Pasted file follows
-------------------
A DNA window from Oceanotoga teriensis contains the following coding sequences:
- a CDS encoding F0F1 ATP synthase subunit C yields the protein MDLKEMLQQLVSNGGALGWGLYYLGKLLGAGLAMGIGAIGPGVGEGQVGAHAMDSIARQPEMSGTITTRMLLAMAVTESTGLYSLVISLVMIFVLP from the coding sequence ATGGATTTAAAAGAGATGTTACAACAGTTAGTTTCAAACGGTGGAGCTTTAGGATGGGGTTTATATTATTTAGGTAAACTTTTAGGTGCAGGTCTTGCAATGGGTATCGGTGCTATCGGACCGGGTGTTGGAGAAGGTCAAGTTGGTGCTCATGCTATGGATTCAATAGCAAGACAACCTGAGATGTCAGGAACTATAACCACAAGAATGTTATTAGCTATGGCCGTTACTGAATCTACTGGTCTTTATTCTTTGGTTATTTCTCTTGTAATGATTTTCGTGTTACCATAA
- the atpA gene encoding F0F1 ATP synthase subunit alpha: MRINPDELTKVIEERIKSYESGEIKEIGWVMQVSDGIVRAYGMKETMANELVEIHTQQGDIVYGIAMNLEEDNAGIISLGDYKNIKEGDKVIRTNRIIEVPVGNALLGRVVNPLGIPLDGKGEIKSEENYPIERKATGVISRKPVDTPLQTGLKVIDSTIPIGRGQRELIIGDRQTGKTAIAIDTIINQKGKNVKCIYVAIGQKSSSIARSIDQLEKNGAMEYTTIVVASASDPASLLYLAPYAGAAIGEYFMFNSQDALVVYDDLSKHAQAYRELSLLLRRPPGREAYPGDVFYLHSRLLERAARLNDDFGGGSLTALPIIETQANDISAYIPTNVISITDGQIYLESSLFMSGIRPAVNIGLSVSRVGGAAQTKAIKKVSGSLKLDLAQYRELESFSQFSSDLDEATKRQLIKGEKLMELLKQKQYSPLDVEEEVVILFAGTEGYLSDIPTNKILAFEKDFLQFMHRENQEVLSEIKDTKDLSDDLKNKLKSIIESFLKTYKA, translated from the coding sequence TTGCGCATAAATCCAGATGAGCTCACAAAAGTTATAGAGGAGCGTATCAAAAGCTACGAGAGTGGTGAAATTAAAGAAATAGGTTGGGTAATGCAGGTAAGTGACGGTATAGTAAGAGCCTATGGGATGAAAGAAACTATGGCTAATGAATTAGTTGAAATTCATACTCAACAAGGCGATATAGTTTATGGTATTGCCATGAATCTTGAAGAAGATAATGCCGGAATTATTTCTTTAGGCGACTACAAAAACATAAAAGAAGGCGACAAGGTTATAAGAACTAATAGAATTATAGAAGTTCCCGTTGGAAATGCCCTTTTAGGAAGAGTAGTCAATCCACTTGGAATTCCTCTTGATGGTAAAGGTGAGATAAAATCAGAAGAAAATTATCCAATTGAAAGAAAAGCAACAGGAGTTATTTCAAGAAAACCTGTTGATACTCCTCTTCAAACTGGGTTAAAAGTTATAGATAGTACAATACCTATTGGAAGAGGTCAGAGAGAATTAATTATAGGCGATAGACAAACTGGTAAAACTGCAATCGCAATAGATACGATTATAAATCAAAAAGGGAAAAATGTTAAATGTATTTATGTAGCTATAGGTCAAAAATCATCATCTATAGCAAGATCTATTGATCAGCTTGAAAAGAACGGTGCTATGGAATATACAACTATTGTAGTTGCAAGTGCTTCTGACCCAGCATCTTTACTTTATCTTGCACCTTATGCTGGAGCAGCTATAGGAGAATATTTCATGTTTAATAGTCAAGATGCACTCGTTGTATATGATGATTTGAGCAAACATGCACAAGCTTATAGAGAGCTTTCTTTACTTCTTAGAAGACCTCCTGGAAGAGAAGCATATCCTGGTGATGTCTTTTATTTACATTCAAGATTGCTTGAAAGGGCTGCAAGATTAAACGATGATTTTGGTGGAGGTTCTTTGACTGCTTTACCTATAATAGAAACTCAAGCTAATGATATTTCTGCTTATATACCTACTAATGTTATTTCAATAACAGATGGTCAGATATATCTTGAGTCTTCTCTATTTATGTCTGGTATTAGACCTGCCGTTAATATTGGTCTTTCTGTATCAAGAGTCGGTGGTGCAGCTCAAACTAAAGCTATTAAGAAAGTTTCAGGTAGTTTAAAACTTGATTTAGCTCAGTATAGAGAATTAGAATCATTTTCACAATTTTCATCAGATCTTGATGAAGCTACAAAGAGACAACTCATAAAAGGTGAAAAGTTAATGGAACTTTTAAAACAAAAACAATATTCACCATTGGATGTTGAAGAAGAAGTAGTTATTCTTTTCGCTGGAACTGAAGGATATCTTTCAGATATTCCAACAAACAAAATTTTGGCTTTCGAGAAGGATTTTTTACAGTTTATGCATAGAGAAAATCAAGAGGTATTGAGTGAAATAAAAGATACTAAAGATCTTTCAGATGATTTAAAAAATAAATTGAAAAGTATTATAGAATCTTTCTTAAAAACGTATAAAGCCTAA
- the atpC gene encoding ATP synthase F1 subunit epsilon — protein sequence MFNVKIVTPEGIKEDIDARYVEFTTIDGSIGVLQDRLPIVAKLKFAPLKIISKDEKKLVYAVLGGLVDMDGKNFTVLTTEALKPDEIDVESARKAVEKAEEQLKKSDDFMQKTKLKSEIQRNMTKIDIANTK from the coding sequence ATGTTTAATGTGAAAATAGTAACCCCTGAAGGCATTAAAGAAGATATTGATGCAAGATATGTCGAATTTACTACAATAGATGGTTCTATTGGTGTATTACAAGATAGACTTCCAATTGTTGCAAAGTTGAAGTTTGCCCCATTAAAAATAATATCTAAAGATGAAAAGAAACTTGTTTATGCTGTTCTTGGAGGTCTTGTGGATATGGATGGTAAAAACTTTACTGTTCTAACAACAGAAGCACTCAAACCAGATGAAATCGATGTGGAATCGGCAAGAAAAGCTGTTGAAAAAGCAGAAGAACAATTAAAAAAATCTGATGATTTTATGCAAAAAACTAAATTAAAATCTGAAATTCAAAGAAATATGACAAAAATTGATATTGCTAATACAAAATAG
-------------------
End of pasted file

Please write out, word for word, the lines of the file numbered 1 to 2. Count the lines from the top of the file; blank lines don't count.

A DNA window from Oceanotoga teriensis contains the following coding sequences:
- a CDS encoding F0F1 ATP synthase subunit C yields the protein MDLKEMLQQLVSNGGALGWGLYYLGKLLGAGLAMGIGAIGPGVGEGQVGAHAMDSIARQPEMSGTITTRMLLAMAVTESTGLYSLVISLVMIFVLP from the coding sequence ATGGATTTAAAAGAGATGTTACAACAGTTAGTTTCAAACGGTGGAGCTTTAGGATGGGGTTTATATTATTTAGGTAAACTTTTAGGTGCAGGTCTTGCAATGGGTATCGGTGCTATCGGACCGGGTGTTGGAGAAGGTCAAGTTGGTGCTCATGCTATGGATTCAATAGCAAGACAACCTGAGATGTCAGGAACTATAACCACAAGAATGTTATTAGCTATGGCCGTTACTGAATCTACTGGTCTTTATTCTTTGGTTATTTCTCTTGTAATGATTTTCGTGTTACCATAA